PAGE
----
Desolation Fire lines hold; burnout work underway

Fire mapped at 1,568 acres

PRINEVILLE, Ore. - (Update: Thursday morning update; lines hold, new size)

The Desolation Fire stayed within planned containment lines through Wednesday evening’s gusty winds as firefighters worked through the day and into the night to keep the fire north of Highway 26 and protect nearby homes, officials said..

An overnight infrared flight mapped the fire at 1,568 acres and showed that most of Wednesday’s fire growth occurred to the north and still within Mill Creek Wilderness. The fire is still zero percent contained.

A Level 2 evacuation notice remains in effect for residents in the Marks Creek area. The Level 2 evacuation urges residents to stay alert and be prepared to leave if the need arises.

About 195 firefighters are assigned to the fire and will continue working Thursday on completing burnout operations along Forest Road 200, between the fire and private homes along Highway 26, with plans to continue northeast along Forest Roads 250 and 300 toward Cortez Creek.

Crews with logging equipment will also continue working along Forest Road 27 to create a fuel break in the event the fire should move to the north. A structure protection group is working to remove fuels directly surrounding private homes.

Forecasts call for cloudy, cooler conditions with a chance of rain, which should help moderate fire behavior. Smoky conditions will continue Thursday in the fire vicinity and along Highway 26 in the Ochoco Divide area due to fire suppression burnout operations and the wildfire. Motorists should use caution when traveling through the area.

Residents who suffer from respiratory or heart conditions should monitor air quality and stay indoors or consider travelling to town until the air clears.

There will be a community information meeting Thursday at 5 p.m. at the Eastside Church, 3174 NE Third Street, in Prineville to share updates about the fire. 

A temporary closure order remains in effect for all of Mill Creek Wilderness and Forest Service land north of the wilderness up to and including Forest Roads 27, 2730 and 2745.

For more information, call (541) 316-7711 or follow us online at or on Twitter at @CentralORFire.


Earlier story:

Strong wind gusts out of the northwest fanned the now-2,000-acre Desolation Fire late Tuesday afternoon, pushing the fire south out of the Mill Creek Wilderness Area and toward private structures along Highway 26, prompting Level 2 pre-evacuation alerts for about 27 homes late in the day.

The Level 2 "Be Set" notice remained in place in the Marks Creek area on Wednesday, urging residents to stay alert and be prepared to leave quickly if the need arises. Fire camp was set up at the Ochoco Christian Camp and Conference Center, the former Mt. Bachelor Academy.

Brandon Boyce lives near the wildfire and woke up Wednesday to a notice on his door, telling him to be ready to leave fast, in case the fire moved toward his home.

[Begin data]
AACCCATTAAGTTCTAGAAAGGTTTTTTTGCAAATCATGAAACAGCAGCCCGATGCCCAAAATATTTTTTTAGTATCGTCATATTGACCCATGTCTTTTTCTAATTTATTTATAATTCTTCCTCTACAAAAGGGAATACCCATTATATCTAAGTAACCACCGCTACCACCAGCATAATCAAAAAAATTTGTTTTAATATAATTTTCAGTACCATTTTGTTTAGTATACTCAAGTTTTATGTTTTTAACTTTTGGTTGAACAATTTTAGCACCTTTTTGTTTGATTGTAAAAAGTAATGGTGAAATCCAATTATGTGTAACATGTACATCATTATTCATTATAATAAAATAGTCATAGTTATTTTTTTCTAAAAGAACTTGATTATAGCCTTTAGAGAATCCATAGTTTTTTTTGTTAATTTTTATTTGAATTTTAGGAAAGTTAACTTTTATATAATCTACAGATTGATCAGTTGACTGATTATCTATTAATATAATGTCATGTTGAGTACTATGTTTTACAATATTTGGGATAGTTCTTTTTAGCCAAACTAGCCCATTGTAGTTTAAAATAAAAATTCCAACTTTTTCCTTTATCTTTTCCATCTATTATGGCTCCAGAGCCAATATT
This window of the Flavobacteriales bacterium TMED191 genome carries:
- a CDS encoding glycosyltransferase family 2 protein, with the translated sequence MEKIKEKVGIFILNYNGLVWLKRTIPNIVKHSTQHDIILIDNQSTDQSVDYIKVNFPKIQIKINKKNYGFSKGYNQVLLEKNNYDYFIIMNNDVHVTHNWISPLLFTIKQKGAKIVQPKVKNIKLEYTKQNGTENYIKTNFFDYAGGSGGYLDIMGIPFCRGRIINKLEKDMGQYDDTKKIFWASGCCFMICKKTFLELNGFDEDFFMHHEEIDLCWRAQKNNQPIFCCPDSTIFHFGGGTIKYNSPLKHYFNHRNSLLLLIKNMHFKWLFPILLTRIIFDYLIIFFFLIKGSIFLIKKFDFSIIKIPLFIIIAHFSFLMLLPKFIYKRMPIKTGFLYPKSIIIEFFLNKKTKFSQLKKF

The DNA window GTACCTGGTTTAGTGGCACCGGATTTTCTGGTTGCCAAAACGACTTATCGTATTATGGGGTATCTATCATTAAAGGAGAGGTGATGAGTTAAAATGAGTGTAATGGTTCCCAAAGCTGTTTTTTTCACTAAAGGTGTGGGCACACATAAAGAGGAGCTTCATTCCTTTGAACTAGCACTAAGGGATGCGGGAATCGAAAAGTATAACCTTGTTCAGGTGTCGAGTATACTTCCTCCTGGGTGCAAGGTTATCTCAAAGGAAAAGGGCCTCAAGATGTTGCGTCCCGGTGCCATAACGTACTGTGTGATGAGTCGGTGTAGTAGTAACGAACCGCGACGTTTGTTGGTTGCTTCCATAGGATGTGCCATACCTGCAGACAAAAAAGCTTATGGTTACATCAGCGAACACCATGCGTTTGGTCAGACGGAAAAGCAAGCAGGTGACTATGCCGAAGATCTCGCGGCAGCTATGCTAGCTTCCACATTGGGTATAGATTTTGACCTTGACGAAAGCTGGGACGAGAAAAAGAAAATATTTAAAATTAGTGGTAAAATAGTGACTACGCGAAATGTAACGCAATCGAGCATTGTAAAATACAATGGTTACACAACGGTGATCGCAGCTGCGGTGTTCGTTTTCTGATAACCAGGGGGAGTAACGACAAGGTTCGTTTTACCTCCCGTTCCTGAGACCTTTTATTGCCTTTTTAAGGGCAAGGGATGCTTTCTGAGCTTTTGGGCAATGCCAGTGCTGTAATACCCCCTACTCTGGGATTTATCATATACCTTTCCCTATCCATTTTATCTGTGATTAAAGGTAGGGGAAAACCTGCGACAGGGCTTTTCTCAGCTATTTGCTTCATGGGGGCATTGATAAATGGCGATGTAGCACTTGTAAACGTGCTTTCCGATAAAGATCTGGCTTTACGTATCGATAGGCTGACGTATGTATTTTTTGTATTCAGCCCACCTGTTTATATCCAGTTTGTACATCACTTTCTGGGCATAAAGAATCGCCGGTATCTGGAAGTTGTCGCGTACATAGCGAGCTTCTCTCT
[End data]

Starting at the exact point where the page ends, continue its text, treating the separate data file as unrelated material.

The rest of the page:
"You always hope it doesn't come, but you've just got to be prepared for when it does," he said.  

For Boyce, it's now a waiting game as the fire inches closer 

"You never know," he said. "It's Mother Nature at its best. She's going to do what she wants to do."

The Desolation Fire, a lightning start first reported Saturday in the Mill Creek Wilderness on the Ochoco National Forest, was estimated Wednesday at about 1,500 acres, located about 20 miles northeast of Prineville.

A community information meeting will be held Thursday at 5 p.m. at the Eastside Church in Prineville to share information about the fire.

Firefighters worked through the night putting in several miles of containment line between Highway 26 and the fire, using bulldozers and backburns, said Forest Service spokesman Patrick Lair.

Work continued Wednesday to strengthen and expand existing containment lines on the south, east and north sides of the wilderness.

A Type 3 Central Oregon incident management team was taking command of the fire Wednesday, focusing on a confine and contain strategy for the fire and keeping the fire north of the highway.

Aerial firefighting also was expected to continue Wednesday. Fire managers have been using water and retardant drops to slow the fire’s progress on actively burning flanks.

A structure protection group also began working to secure private residences in the area.

Smoky conditions were expected in the Ochoco Divide area from both the wildfire and burnout operations.

ODOT workers were on Highway 26 to help keep traffic moving safely through the area. 

Smoky conditions can be difficult for anyone who suffers from a respiratory or heart condition. Be mindful of yourself or others who may have challenges in these conditions. Be aware of anyone who is vulnerable to the changing weather and air conditions as well.

The Ochoco National Forest also expanded a temporary road, trail and area closure for the Desolation Fire to promote public health and safety while the fire is actively burning and firefighters are engaged in a suppression effort.

The order temporarily prohibits the public from entering Mill Creek Wilderness and Forest Service land north of the wilderness, up to and including Forest Service Roads 27/2730/2745 to the north and northeast of the fire. 

"The forest appreciates public tolerance during the suppression efforts and will reopen the area to the public as soon as it’s deemed safe to do so," Lair said.

Workers have been making contacts with hunting camps and other visitors through the night to give notice of the planned closure.

For information updates, check InciWeb at, or call (541) 316-7711.

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